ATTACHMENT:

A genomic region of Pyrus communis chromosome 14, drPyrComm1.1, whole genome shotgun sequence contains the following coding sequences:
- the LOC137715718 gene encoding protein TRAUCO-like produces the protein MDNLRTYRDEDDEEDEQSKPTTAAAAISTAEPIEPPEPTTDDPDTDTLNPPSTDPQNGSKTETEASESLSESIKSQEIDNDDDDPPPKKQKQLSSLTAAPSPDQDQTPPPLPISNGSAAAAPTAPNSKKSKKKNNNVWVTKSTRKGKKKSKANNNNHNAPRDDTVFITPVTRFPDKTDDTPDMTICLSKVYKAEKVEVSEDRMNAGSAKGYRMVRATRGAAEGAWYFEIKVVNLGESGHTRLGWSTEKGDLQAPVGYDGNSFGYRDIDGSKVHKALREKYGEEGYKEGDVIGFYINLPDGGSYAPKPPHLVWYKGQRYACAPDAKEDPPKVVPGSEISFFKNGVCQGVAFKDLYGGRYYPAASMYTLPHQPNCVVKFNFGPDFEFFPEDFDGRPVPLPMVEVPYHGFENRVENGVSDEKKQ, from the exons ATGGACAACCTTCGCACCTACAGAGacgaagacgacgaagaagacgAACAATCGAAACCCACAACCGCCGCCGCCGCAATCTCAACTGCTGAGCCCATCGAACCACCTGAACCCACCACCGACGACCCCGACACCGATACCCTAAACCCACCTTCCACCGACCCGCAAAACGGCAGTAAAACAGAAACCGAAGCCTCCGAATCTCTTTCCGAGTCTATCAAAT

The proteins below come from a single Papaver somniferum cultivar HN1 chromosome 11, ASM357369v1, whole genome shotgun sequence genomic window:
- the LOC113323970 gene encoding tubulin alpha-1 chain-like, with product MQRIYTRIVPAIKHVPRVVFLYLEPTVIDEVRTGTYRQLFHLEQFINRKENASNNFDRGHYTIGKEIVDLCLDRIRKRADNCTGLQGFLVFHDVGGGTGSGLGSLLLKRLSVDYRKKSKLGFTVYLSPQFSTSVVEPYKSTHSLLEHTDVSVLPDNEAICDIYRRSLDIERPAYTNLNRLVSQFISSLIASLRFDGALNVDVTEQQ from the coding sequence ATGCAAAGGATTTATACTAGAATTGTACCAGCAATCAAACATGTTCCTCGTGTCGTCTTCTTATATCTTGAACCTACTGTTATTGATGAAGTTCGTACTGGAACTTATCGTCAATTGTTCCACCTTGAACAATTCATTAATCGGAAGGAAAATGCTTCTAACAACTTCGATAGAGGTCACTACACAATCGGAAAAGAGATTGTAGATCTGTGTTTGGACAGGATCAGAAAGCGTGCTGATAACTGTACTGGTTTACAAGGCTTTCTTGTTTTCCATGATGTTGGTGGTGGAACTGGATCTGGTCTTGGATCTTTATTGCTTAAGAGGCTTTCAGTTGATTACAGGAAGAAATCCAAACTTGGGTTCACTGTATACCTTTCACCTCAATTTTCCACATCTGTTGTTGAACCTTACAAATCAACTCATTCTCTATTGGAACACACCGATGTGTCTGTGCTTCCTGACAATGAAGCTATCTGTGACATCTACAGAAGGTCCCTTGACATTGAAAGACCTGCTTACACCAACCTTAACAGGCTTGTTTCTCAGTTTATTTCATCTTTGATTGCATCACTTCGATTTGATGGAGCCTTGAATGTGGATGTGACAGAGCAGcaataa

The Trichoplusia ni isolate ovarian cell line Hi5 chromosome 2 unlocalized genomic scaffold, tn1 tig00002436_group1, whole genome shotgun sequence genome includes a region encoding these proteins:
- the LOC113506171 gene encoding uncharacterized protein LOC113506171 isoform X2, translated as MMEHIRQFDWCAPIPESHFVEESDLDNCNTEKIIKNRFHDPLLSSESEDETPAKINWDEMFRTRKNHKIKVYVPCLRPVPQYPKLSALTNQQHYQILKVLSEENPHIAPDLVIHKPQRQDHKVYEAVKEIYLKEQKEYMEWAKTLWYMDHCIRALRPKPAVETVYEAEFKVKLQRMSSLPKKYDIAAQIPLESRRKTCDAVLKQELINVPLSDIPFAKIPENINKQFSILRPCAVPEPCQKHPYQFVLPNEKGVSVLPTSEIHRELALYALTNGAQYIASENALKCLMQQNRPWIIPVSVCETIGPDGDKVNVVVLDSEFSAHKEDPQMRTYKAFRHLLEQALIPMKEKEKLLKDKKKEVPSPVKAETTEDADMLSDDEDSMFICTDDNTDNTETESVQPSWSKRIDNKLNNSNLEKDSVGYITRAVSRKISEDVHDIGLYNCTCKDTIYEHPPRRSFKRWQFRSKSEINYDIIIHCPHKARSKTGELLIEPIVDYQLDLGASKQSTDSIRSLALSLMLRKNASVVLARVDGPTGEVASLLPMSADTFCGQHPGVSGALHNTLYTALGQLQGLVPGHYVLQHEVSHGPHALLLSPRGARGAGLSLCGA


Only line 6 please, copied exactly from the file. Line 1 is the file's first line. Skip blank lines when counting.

- the LOC113506171 gene encoding uncharacterized protein LOC113506171 isoform X2, translated as MMEHIRQFDWCAPIPESHFVEESDLDNCNTEKIIKNRFHDPLLSSESEDETPAKINWDEMFRTRKNHKIKVYVPCLRPVPQYPKLSALTNQQHYQILKVLSEENPHIAPDLVIHKPQRQDHKVYEAVKEIYLKEQKEYMEWAKTLWYMDHCIRALRPKPAVETVYEAEFKVKLQRMSSLPKKYDIAAQIPLESRRKTCDAVLKQELINVPLSDIPFAKIPENINKQFSILRPCAVPEPCQKHPYQFVLPNEKGVSVLPTSEIHRELALYALTNGAQYIASENALKCLMQQNRPWIIPVSVCETIGPDGDKVNVVVLDSEFSAHKEDPQMRTYKAFRHLLEQALIPMKEKEKLLKDKKKEVPSPVKAETTEDADMLSDDEDSMFICTDDNTDNTETESVQPSWSKRIDNKLNNSNLEKDSVGYITRAVSRKISEDVHDIGLYNCTCKDTIYEHPPRRSFKRWQFRSKSEINYDIIIHCPHKARSKTGELLIEPIVDYQLDLGASKQSTDSIRSLALSLMLRKNASVVLARVDGPTGEVASLLPMSADTFCGQHPGVSGALHNTLYTALGQLQGLVPGHYVLQHEVSHGPHALLLSPRGARGAGLSLCGA